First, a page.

When Quentin Tarantino coined the term “hangout movie,” he was describing one of the greatest Westerns ever made: Rio Bravo, Howard Hawks’ 1959 masterpiece, which kills most of its running time just laying low with a small-town sheriff and the motley posse he’s assembled to guard a jailhouse, eavesdropping on their conversations as they dig in their spurs and chew the cud. The film, talky and at times nearly plotless, brought the Wild West to life in a different way: These weren’t just mythic archetypes we were watching but complicated people, with personalities and hang-ups and whole interior lives. The Sisters Brothers, a new Western directed by Jacques Audiard (A Prophet, Dheepan) and adapted from the acclaimed novel by Patrick DeWitt, spans a larger geographic radius than Rio Bravo—it’s a kind of road picture, ambling across two states, instead of plunking us down in (basically) a single locale. Nevertheless, there’s a strong whiff of Hawks’ classic in the movie’s conception of its titular outlaws as neurotic chatterboxes. It’s something of a hangout Western, too, and its pleasures mostly come down to the company we get to keep with the characters and the actors easing into their eccentricities.
The Sisters brothers are Eli (John C. Reilly) and Charlie (Joaquin Phoenix), squabbling guns for hire. They drop bodies and chase bounties for a mysterious (and largely unseen) Oregon City baron called simply The Commodore. The work suits Charlie, a drunk and maybe a sociopath, who enjoys trouble. But Eli has grown weary of the outlaw life, of killing to make ends meet. Reilly, in a rare starring role, foregrounds the sadsack melancholy that seems to gather around the edges of even his broadest comic performances. He plays Eli as a soft soul born into the wrong family, the wrong line of work, maybe the wrong era altogether—a decent man worn down by the moral toll gunslinging takes. He’s a fine foil, too, for Phoenix, who makes Charlie a figure of casual destructiveness, his menace somehow amplified by his pratfalls. The two forge a bond of believable brotherhood: competitive and petulant, driven by hurt feelings, a shared sense of humor, and a love never entirely obscured by antagonism.
We meet the Sisters boys, and become familiar with their contentious rapport, in the opening minutes, when they get the drop on some marks at a farmhouse, their gunfire cutting through the total black of night with brilliant flashes of illumination. (Benoît Debie, who shoots all of Gaspar Noé’s work, provides some striking images, even as he sticks to an earthy, decidedly non-mythic style that aligns well with the movie’s ramshackle spirit.) There’s more violence to come, but it’s not really the meat of The Sisters Brothers, which is more interested in shooting the breeze than shooting rifles. The episodic structure—an incident involving a poisonous spider; a pitstop in a town named after its wealthiest resident—is straight from DeWitt’s bestseller, which let the sibling rivalry move things along, from one misadventure (and punchy, plainly written chapter) to the next.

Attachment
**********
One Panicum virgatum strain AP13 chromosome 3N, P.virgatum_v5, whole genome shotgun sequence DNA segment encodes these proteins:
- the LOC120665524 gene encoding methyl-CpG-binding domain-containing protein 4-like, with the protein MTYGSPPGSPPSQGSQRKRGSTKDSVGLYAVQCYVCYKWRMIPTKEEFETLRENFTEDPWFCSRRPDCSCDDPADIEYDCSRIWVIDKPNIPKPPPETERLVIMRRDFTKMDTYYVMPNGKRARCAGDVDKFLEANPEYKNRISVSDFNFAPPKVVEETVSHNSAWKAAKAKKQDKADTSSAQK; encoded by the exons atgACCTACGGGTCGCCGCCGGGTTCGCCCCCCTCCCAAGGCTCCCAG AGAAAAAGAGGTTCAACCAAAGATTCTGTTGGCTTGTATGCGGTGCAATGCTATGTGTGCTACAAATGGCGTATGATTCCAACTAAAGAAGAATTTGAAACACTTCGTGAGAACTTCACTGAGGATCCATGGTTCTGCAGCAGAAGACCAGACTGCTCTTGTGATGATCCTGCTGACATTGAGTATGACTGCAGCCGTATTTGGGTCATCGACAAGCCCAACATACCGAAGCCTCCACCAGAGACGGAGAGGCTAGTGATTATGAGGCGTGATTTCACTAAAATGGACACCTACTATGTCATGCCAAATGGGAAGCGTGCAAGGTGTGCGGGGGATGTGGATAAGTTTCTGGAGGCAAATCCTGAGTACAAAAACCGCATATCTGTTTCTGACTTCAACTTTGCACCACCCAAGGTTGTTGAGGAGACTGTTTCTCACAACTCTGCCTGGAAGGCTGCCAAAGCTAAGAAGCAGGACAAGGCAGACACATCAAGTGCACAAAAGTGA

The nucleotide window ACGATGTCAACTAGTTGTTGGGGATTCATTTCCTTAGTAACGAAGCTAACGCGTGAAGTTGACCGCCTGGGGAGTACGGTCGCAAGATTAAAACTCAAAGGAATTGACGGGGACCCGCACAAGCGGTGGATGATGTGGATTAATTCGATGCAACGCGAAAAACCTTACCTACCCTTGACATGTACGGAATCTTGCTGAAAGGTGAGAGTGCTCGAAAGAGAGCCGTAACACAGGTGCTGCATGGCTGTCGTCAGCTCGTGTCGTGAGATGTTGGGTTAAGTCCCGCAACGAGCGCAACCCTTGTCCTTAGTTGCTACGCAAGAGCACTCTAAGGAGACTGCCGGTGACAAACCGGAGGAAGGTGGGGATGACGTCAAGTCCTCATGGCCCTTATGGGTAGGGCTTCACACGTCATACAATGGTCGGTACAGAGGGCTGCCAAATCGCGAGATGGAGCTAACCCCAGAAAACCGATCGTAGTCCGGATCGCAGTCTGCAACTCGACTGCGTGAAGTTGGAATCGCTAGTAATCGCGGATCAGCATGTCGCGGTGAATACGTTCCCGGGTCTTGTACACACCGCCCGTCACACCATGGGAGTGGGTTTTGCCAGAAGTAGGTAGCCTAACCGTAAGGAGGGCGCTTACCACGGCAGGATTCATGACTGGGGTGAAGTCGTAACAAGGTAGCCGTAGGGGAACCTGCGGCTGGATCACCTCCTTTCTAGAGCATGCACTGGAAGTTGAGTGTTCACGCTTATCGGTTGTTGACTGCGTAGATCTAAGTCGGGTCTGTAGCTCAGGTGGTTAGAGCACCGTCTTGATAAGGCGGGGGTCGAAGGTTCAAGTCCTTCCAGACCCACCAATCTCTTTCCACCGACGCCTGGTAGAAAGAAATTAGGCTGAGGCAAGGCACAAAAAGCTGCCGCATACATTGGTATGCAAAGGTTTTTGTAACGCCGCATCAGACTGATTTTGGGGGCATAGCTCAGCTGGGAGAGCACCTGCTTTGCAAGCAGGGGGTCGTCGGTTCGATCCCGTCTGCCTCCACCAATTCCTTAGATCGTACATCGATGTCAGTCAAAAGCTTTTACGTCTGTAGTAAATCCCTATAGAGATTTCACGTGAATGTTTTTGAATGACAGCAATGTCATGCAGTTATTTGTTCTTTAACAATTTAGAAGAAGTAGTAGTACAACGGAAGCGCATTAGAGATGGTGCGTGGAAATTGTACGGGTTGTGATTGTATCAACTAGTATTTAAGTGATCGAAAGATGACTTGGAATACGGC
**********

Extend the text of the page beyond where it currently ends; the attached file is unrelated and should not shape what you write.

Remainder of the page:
Eli and Charlie end up picking up a job that sends them from Oregon to California. Their target: the prospector Hermann Kermit Warm (Riz Ahmed), who’s invented a chemical formula for revealing gold in riverbanks—a fine metaphor for the hidden good the movie sometimes finds in bad men. The Commodore has sent ahead a scout, the dandy John Morris (Jake Gyllenhaal, with a hilariously proper accent), to keep an eye on Hermann before his killers arrive. This Nightcrawler reunion provides The Sisters Brothers with a complimentary mismatched buddy movie, running in parallel to the one Eli and Charlie are bumbling through en route. The tone veers comic (it’s not so hard to imagine Reilly, ever the generous scene partner, paired off with Will Ferrell in a dopier version of this material), but the film never sticks the Western in quotation marks, never condescends to the genre with a wink.
It might seem, from a distance, like a change of pace for Jacques Audiard, making his English-language debut. But the French director often specializes in finding hints of sensitivity in prototypically macho figures: Think of the fighter-who’s-really-a-lover that Matthias Schoenaerts movingly portrayed in Rust And Bone, or the tenderness exhibited by the title character of the inexplicably Cannes-winning Dheepan, at least before he goes full Travis Bickle. Like plenty of Westerns before it, The Sisters Brothers can feel like a eulogy for its own legendary time frame; everything from an early toothbrush to a bustling San Francisco portend an encroaching modernity. But that rapid change—so often greeted with ambivalence if not outright distrust by the genre—could also bring emotional enlightenment, embodied by Ahmed’s good-hearted dreamer, whose idealism proves catching. The best moments of this rambling, minor-key frontier story, like a hilarious and touching encounter between Eli and a prostitute (Fargo’s Allison Tolman), are the ones that find vulnerability in rakes and rogues, pulled away from their baser instincts by their consciences, and by the bonds of friendship and family. There’s something a little Rio Bravo about that, too, isn’t there?